Judicial Watch stated in a press release that it filed “this lawsuit after the NSA failed to respond to two separate September 1, 2020 FOIA requests.” In fact, in June 2020, Judicial Watch first sued the State Department for records of requests by former U.N. Ambassador Samantha Power to “unmask” Flynn. Power had testified before Congress in 2017 that she didn’t request to unmask Flynn and that her name signed on any unmasking requests must have been done by someone else. But when declassified documents were first made public in May by the National Security Agency (NSA), it showed that she had signed unmasking requests on Flynn least seven separate times betweenNov. 30, 2016, and Jan. 11, 2017.
FROM JW PRESS RELEASE
The first request seeks “records about a January 12, 2017, request to ‘unmask’ Lieutenant General Flynn submitted to NSA by or on behalf of then-Vice President Joe Biden.”
The second request asks for “records about requests to ‘unmask’ Lieutenant General Flynn submitted to NSA by or on behalf of the following officials on the dates or date ranges indicated:
Samantha Powers – Nov. 30, 2016 to Jan. 11, 2017
James Clapper – Dec. 2, 2016 to Jan. 7, 2017
Kelly Degnan – Dec. 6, 2016
John R. Phillips – Dec. 6, 2016
John Brennan – Dec. 14 & 15, 2016
Patrick Conlon – Dec. 14, 2016
Jacob Lew – Dec. 14 & 15, 2016
Arthur McGlynn – Dec. 14, 2016
Mike Neufeld – Dec. 14, 2016
Sarah Raskin – Dec. 14, 2016
Nathan Sheets – Dec. 14, 2016
Adam Szubin – Dec. 14, 2016
Robert Bell – Dec. 15, 2016
John Christenson – Dec. 15, 2016
Sarah Raskin – Dec. 15, 2016
Nathan Sheets – Dec. 15, 2016
Adam Szubin – Dec. 15, 2016
Robert Bell – Dec. 15, 2016
John Christenson – Dec. 15, 2016
James Comey – Dec. 15, 2016
Paul Geehreng – Dec. 15, 2016
Douglas Lute – Dec. 15, 2016
James Hursh – Dec. 15, 2016
Lee Litzenberger – Dec. 15, 2016
Scott Parrish – Dec. 15, 2016
Elizabeth Sherwood-Randall – Dec. 15, 2016
Tamir Waser – Dec. 15, 2016
John Tefft – Dec. 16, 2016
John Bass – Dec. 28, 2016
Denis McDonough – Jan. 5, 2017
Michael Dempsy – Jan. 7, 2017
Stephanie O’Sullivan – Jan. 7, 2017
The Deputy Assistant Director of the National Media Exploitation Center, whose name was not known – December 15, 2016
The names of officials and dates identified in the FOIA requests were taken directly from a list which was declassified on May 8, 2020, by then-Acting Director of National Intelligence Richard Grenell and submitted to Senators Charles Grassley and Ron Johnson on May 13.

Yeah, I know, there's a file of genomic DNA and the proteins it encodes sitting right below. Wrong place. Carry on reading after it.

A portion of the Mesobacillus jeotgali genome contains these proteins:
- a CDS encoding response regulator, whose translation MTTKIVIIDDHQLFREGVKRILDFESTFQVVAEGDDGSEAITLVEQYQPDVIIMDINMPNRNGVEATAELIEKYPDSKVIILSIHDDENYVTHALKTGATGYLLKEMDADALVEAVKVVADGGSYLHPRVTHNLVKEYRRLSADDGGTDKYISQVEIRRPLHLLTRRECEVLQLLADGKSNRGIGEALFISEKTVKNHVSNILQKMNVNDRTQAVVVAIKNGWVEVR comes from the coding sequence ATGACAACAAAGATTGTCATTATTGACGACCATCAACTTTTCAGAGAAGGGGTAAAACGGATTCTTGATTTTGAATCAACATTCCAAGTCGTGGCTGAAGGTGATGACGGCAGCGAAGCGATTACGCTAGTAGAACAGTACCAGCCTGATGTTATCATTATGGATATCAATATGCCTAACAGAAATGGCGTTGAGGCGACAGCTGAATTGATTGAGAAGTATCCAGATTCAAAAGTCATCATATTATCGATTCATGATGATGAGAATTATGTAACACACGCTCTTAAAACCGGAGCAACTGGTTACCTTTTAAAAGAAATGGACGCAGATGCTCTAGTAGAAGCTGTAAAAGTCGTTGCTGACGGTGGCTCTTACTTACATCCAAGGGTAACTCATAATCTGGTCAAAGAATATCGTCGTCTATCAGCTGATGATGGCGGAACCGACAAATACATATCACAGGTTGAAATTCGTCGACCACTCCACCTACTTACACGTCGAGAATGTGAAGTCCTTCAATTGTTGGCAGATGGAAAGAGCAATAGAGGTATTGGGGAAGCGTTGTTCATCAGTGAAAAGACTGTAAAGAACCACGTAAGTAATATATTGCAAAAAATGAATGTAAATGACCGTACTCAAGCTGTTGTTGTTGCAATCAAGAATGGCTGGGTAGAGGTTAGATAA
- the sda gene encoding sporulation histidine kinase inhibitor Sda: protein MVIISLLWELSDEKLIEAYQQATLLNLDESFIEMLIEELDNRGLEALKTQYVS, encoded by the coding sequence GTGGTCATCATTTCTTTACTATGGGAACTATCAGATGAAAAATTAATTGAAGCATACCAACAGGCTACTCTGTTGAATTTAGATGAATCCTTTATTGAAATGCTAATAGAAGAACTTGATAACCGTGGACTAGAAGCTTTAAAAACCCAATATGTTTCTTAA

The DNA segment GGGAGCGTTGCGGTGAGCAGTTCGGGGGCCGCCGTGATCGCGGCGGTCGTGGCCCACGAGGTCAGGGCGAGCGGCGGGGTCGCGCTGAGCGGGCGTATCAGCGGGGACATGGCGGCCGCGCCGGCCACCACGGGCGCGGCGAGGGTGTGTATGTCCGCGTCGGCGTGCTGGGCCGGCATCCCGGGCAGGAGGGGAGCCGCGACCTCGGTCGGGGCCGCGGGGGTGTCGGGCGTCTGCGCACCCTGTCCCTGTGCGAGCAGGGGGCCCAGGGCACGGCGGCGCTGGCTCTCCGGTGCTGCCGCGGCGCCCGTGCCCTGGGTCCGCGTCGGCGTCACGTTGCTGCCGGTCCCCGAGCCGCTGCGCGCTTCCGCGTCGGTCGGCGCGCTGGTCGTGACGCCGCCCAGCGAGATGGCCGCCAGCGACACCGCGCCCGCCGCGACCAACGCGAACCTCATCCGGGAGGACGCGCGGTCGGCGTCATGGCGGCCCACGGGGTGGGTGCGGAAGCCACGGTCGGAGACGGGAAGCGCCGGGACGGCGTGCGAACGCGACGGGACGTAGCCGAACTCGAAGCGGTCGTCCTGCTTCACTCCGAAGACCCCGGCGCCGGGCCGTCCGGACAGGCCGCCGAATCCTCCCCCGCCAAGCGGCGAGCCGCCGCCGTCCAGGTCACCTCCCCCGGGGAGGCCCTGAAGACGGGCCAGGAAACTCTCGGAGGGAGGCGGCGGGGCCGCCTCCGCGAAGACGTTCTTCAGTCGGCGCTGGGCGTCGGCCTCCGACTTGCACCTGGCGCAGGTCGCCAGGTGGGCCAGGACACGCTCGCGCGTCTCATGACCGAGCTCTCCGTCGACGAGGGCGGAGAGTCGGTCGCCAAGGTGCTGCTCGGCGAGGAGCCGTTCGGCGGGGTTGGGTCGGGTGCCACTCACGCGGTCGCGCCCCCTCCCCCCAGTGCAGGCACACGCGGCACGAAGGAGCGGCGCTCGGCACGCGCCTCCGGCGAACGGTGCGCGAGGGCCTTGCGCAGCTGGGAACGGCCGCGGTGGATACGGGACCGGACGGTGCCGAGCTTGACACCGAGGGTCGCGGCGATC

On May 19, Senator Grassley responded and asked for “the declassification of additional information related to the unmasking of Americans around the time of the 2016 election, but also to expand the scope of our request to include information as early as January 2016. Based on our investigation and recent press reports, we are increasingly concerned that the surveillance of U.S. persons affiliated with the Trump campaign began earlier than the opening of the FBI’s Crossfire Hurricane investigation in late July 2016.”
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Cuomo says he’ll ‘fully cooperate’ with NY AG’s review of sexual harassment claims
New York Gov. Andrew Cuomo (D) said Wednesday that he will “fully cooperate” with the state attorney general’s independent review into sexual harassment allegations made against the currently scandal-ridden governor, saying, “I fully support a woman’s right to come forward.”
Last Wednesday, Lindsey Boylan, who served in his administration for over three years, accused Cuomo of suggesting to her on a 2017 flight that they play strip poker, inappropriate touching, and kissing her on the lips without her consent.
Following Boylan’s accusations, 25-year-old Charlotte Bennett alleged the governor indicated interest in having an affair with her while she was serving in his administration as a health policy adviser. In a Saturday New York Times report, Bennett told the newspaper that Cuomo asked her if she had “ever been with an older man,” adding that “age doesn’t matter” in relationships.